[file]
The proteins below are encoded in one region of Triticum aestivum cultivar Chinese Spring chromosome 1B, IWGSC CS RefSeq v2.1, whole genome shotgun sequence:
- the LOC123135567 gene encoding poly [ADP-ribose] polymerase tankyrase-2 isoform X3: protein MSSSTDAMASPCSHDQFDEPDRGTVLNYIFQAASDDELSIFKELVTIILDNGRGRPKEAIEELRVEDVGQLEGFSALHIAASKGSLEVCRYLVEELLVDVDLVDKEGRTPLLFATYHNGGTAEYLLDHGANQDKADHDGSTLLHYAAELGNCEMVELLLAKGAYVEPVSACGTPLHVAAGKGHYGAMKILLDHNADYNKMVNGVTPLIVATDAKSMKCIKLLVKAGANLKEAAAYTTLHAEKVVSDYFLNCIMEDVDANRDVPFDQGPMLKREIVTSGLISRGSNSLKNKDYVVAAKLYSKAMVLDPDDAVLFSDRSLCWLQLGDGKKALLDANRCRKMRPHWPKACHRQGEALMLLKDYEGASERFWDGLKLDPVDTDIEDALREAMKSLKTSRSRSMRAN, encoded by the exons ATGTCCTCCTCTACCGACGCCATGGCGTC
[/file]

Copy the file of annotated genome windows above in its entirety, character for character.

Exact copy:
The proteins below are encoded in one region of Triticum aestivum cultivar Chinese Spring chromosome 1B, IWGSC CS RefSeq v2.1, whole genome shotgun sequence:
- the LOC123135567 gene encoding poly [ADP-ribose] polymerase tankyrase-2 isoform X3: protein MSSSTDAMASPCSHDQFDEPDRGTVLNYIFQAASDDELSIFKELVTIILDNGRGRPKEAIEELRVEDVGQLEGFSALHIAASKGSLEVCRYLVEELLVDVDLVDKEGRTPLLFATYHNGGTAEYLLDHGANQDKADHDGSTLLHYAAELGNCEMVELLLAKGAYVEPVSACGTPLHVAAGKGHYGAMKILLDHNADYNKMVNGVTPLIVATDAKSMKCIKLLVKAGANLKEAAAYTTLHAEKVVSDYFLNCIMEDVDANRDVPFDQGPMLKREIVTSGLISRGSNSLKNKDYVVAAKLYSKAMVLDPDDAVLFSDRSLCWLQLGDGKKALLDANRCRKMRPHWPKACHRQGEALMLLKDYEGASERFWDGLKLDPVDTDIEDALREAMKSLKTSRSRSMRAN, encoded by the exons ATGTCCTCCTCTACCGACGCCATGGCGTC